Sometimes it feels hard to find comparable biblical language for present-day political problems. But Scripture speaks directly to one current US Supreme Court case—Tyler v. Hennepin County, for which oral arguments are scheduled to begin in late April. To put it bluntly: The state of Minnesota “devour[s] widows’ houses” (Luke 20:47). Its handling of property tax debt is defrauding “laborers of their wages” and oppressing “the widows and the fatherless” (Mal. 3:5).

The case’s plaintiff is Geraldine Tyler, a 94-year-old widow and resident of Minneapolis. In 2010, she moved out of her one-bedroom condo because she felt unsafe in her neighborhood after a shooting. She couldn’t afford both the rent on her new apartment and the condo’s property taxes and left $2,300 in taxes unpaid.

Hennepin County, in cooperation with the state of Minnesota, added around $13,000 in penalties and fees, giving her a $15,000 bill she could not afford to pay. She forfeited her condo, but when the state sold it for $40,000, Minnesota didn’t just take the $15,000 it said Tyler owed. It kept the full sale price and left her with nothing.

Minnesota isn’t unusual as a state that permits this kind of taking, as Reason magazine (where I am a contributor) has reported. About a dozen states have similar laws. Some are even crueler than the Minnesota rule.

In Nebraska, for example, “People who fall behind on their property taxes are bought out, without their knowledge, by private investors,” Reason’s Billy Binion explains. They receive no correspondence until three years later, at which point they have just 90 days to pay their back taxes, 14 percent interest, and all associated fees—or lose everything to the investors.

And Tyler’s case isn’t an anomaly. People who fall behind on their property taxes are often experiencing some extenuating circumstance, like sudden job loss or severe illness. They’re frequently elderly, as it’s easier to rack up tax debt unaware if a resident owns a home outright and has no mortgage servicer automatically collecting property taxes.

The District of Columbia had to pay about $1 million in 2017, for instance, to settle a class-action suit brought by residents who lost their homes over what were often quite small tax debts.

In one particularly egregious case, the city sold the home of 76-year-old Bennie Coleman to a private investor over a $134 debt. The investor in turn sold the house for $71,000 and evicted Coleman, a widower with dementia who had nowhere else to live. He spent months living on the front porch, The Washington Post reported, believing he’d accidentally locked himself out and asking emergency responders to help him get back inside.

Tax forfeiture, though ethically fraught, is standard practice. What isn’t standard is what Minnesota, Nebraska, and other states are doing—nor are the ethics complicated. It’s merciless and unjust for the government to take vulnerable people’s life savings in the form of their home equity to service a much smaller debt.

Tyler’s case should be an easy decision for the Supreme Court on constitutional grounds. The Constitution’s Takings Clause in the Fifth Amendment “would be a dead letter if a state could simply exclude from its definition of property any interest that the state wished to take,” wrote judge Raymond Kethledge of the Sixth Circuit Court of Appeals in his decision on a similar case in Michigan in 2022.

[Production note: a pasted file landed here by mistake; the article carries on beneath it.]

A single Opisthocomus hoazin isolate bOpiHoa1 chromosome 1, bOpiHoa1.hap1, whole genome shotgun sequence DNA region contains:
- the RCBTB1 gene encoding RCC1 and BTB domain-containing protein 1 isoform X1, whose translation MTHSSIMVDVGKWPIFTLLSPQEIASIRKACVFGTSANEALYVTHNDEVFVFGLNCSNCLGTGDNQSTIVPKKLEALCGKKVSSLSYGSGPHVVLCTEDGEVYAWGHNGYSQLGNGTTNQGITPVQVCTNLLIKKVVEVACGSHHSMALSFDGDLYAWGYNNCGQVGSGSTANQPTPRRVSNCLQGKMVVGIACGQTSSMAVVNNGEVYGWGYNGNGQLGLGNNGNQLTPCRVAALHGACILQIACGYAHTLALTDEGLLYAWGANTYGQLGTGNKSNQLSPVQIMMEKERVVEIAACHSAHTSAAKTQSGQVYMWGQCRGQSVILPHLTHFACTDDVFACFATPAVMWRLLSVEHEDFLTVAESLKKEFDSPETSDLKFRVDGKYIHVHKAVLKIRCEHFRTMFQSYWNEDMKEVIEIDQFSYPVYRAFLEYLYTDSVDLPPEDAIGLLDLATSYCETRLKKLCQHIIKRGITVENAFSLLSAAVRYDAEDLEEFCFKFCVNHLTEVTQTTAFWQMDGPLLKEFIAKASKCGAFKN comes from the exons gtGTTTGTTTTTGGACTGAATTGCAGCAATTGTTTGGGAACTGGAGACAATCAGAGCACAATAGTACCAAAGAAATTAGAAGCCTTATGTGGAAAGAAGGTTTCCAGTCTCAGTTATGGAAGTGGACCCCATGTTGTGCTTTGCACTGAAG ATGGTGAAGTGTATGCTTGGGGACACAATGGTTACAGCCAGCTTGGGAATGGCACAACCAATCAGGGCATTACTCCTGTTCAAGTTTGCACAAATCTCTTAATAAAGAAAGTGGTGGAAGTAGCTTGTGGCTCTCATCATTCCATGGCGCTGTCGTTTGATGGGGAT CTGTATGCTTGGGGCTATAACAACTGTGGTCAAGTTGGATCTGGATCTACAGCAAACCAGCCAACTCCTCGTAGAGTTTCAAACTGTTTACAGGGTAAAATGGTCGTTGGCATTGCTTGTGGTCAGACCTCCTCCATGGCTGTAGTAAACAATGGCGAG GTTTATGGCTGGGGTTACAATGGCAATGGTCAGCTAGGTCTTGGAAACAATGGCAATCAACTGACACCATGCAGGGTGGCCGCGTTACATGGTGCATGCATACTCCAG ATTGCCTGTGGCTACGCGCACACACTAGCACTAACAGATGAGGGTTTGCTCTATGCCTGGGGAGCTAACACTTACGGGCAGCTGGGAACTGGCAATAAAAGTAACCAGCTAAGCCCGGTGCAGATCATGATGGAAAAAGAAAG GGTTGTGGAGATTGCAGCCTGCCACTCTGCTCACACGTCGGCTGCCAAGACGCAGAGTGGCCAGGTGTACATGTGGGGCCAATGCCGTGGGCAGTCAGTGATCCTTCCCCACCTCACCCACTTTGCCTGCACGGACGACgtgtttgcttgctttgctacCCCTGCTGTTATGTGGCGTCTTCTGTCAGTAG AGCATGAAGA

Michigan lost, and Minnesota should lose too. Tyler’s contention is not that she and others in her position should be excused from paying their debts—though maybe there’s a biblical case to be made for that as well (Deut. 24:6, 17).

She’s not asking for partiality or special treatment (Deut. 1:17), only to not be exploited because she is poor (Prov. 22:22). Denying justice to the poor is deplorable, and it’s particularly unbecoming of the justice system.

The best-case conclusion for Geraldine Tyler’s ordeal is that it ends this practice altogether. But failing that, the local church can imitate God in being “a defender of widows” (Ps. 68:5) and consider targeted debt relief in their neighborhoods, as some churches do with medical debt.

We can’t expect to eliminate poverty or injustice before “God’s new world of justice and joy” is fully realized, as N. T. Wright has written, but “we are called to bring forth real and effective signs” of that renewal now. We can cover debts to forestall these ordeals before they begin.

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The Lesser Kingdom
A prophetic, eclectic, and humble take on current issues, public policy, and political events with thoughts on faithful engagement.
Bonnie Kristian
Bonnie Kristian is the editorial director of ideas and books at Christianity Today. She is the author of Untrustworthy: The Knowledge Crisis Breaking Our Brains, Polluting Our Politics, and Corrupting Christian Community (2022) and A Flexible Faith: Rethinking What It Means to Follow Jesus Today (2018) and a fellow at Defense Priorities, a foreign policy think tank. Bonnie has been widely published at outlets including The New York Times, The Week, CNN, USA Today, Politico, The New Atlantis, Reason, The Daily Beast, and The American Conservative. She lives in Pittsburgh with her husband, daughter, and twin sons.
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